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Teeth-grinding in teenagers could be a sign they are being bullied at school, research suggests.
An oral health charity said parents and schools should be aware of the problem, which can also affect adults who are stressed and anxious.
Teeth-grinding can lead to headaches, worn-down teeth and disrupted sleep – and it appears to be on the rise, experts say.
The sound of grinding has been compared to the noise from a circular saw.
A study published in the Journal of Oral Rehabilitation found that 13 to 15-year-olds who experienced verbal bullying at school were nearly four times as likely to suffer from teeth-grinding at night, or sleep bruxism, than other teenagers.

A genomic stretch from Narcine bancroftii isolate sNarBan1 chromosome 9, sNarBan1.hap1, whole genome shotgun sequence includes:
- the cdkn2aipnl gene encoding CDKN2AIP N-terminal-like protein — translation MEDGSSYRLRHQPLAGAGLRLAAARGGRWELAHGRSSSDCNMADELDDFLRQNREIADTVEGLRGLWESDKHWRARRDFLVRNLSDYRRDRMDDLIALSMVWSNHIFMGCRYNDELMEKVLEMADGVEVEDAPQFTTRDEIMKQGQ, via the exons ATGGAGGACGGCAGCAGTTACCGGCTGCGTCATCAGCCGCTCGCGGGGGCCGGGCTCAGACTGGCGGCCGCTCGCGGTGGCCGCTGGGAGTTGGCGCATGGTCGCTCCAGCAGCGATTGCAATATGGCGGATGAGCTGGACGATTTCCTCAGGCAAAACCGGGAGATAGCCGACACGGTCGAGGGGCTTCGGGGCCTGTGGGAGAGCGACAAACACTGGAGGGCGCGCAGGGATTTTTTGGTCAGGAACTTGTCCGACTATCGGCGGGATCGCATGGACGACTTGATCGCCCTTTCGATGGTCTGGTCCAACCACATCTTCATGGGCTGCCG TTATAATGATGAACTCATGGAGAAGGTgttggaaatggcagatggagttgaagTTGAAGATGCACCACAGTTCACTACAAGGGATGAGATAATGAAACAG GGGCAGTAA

That equated to 65% among the bullied students, compared to 17% among the others.
The research looked at the experiences of more than 300 adolescents in Brazil.
Dr Nigel Carter, from the Oral Health Foundation, said bruxism was also something to look out for in the UK.
“Grinding teeth may not sound like a priority within the wider picture, but it could prove to give a vital insight into a child’s state of mind and could be an important sign for us to identify bullying at an earlier stage.”
He said sleep bruxism could be particularly damaging – but people were often unaware they were doing it.

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